Friday, 9 January 2009

A Disparaging Analogy

The state of is looking to pass another one of those "teach the controversy" bills. The statement reads as follows:

The word 'theory' has many meanings, including: systematically organized knowledge; abstract reasoning; a speculative idea or plan; or a systematic statement of principles. Scientific theories are based on both observations of the natural world and assumptions about the natural world. They are always subject to change in view of new and confirmed observations.

This textbook discusses evolution, a controversial theory some scientists present as a scientific explanation for the origin of living things. No one was present when life first appeared on earth. Therefore, any statement about life's origins should be considered a theory.

Evolution refers to the unproven belief that random, undirected forces produced living things. There are many topics with unanswered questions about the origin of life which are not mentioned in your textbook, including: the sudden appearance of the major groups of animals in the fossil record (known as the Cambrian Explosion); the lack of new major groups of other living things appearing in the fossil record; the lack of transitional forms of major groups of plants and animals in the fossil record; and the complete and complex set of instructions for building a living body possessed by all living things.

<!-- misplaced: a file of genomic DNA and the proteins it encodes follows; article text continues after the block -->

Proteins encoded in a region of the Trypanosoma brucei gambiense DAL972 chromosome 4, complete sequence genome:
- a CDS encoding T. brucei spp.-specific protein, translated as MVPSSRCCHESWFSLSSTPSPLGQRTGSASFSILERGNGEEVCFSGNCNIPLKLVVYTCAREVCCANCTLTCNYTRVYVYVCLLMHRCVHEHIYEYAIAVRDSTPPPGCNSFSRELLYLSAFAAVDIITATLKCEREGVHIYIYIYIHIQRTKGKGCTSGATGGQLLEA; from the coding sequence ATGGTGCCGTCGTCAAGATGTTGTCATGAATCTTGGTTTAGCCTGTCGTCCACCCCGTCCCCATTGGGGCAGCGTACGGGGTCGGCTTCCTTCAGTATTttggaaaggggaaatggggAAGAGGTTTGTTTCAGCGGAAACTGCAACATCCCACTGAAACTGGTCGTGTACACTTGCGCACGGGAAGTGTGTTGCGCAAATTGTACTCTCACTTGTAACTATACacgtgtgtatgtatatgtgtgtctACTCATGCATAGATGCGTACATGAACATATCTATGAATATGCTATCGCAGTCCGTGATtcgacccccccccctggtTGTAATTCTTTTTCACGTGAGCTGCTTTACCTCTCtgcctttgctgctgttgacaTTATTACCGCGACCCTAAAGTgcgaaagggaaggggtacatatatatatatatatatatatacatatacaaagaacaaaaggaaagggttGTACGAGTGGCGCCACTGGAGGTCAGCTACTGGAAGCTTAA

Study hard and keep an open mind.


Now to anyone with any knowledge on the topic, it's easy to see why such a statement is incredibly misleading; doing a disservice to both science, and to the students. For a topic like evolution where there is controversy in the public arena, it's hard to explain why public controversy is not the same as academic controversy. But what if a similarly worded and toned sticker would be used on other textbooks. Take for example a book on world war 2:

The word 'theory' has many meanings, including: systematically organized knowledge; abstract reasoning; a speculative idea or plan; or a systematic statement of principles. Historical theories are based on both observations of the artefacts and assumptions about unrecorded events. They are always subject to change in view of new and confirmed observations.

This textbook discusses the holocaust, a controversial theory some historians present as a historical explanation for the genocide of the Jewish people. No one who was killed in the gas chambers survived to tell the tale. Therefore, any statement about the holocaust should be considered prone to error.